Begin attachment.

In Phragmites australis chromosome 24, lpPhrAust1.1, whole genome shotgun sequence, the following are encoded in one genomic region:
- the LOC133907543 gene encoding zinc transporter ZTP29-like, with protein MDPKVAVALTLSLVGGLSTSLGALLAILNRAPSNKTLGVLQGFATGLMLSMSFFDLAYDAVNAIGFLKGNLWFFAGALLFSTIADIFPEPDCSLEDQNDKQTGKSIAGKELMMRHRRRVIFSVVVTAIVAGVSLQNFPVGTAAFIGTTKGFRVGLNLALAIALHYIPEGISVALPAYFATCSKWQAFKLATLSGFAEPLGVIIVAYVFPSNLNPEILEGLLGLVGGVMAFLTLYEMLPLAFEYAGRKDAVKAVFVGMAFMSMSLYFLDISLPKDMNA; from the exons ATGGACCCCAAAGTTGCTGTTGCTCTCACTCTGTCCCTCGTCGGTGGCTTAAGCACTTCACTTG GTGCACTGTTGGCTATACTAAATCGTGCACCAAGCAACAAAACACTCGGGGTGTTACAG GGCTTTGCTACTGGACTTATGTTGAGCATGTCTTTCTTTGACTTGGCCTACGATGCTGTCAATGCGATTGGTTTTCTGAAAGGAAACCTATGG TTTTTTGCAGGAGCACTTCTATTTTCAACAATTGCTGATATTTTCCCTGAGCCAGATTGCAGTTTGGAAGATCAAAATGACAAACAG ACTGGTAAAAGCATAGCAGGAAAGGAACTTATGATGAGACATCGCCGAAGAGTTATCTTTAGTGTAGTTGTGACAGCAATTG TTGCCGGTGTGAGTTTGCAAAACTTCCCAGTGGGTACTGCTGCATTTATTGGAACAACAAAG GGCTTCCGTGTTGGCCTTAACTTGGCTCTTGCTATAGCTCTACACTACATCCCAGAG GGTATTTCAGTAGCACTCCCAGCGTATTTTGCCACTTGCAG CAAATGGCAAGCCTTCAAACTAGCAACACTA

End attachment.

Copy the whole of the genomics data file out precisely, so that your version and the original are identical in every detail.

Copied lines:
In Phragmites australis chromosome 24, lpPhrAust1.1, whole genome shotgun sequence, the following are encoded in one genomic region:
- the LOC133907543 gene encoding zinc transporter ZTP29-like, with protein MDPKVAVALTLSLVGGLSTSLGALLAILNRAPSNKTLGVLQGFATGLMLSMSFFDLAYDAVNAIGFLKGNLWFFAGALLFSTIADIFPEPDCSLEDQNDKQTGKSIAGKELMMRHRRRVIFSVVVTAIVAGVSLQNFPVGTAAFIGTTKGFRVGLNLALAIALHYIPEGISVALPAYFATCSKWQAFKLATLSGFAEPLGVIIVAYVFPSNLNPEILEGLLGLVGGVMAFLTLYEMLPLAFEYAGRKDAVKAVFVGMAFMSMSLYFLDISLPKDMNA; from the exons ATGGACCCCAAAGTTGCTGTTGCTCTCACTCTGTCCCTCGTCGGTGGCTTAAGCACTTCACTTG GTGCACTGTTGGCTATACTAAATCGTGCACCAAGCAACAAAACACTCGGGGTGTTACAG GGCTTTGCTACTGGACTTATGTTGAGCATGTCTTTCTTTGACTTGGCCTACGATGCTGTCAATGCGATTGGTTTTCTGAAAGGAAACCTATGG TTTTTTGCAGGAGCACTTCTATTTTCAACAATTGCTGATATTTTCCCTGAGCCAGATTGCAGTTTGGAAGATCAAAATGACAAACAG ACTGGTAAAAGCATAGCAGGAAAGGAACTTATGATGAGACATCGCCGAAGAGTTATCTTTAGTGTAGTTGTGACAGCAATTG TTGCCGGTGTGAGTTTGCAAAACTTCCCAGTGGGTACTGCTGCATTTATTGGAACAACAAAG GGCTTCCGTGTTGGCCTTAACTTGGCTCTTGCTATAGCTCTACACTACATCCCAGAG GGTATTTCAGTAGCACTCCCAGCGTATTTTGCCACTTGCAG CAAATGGCAAGCCTTCAAACTAGCAACACTA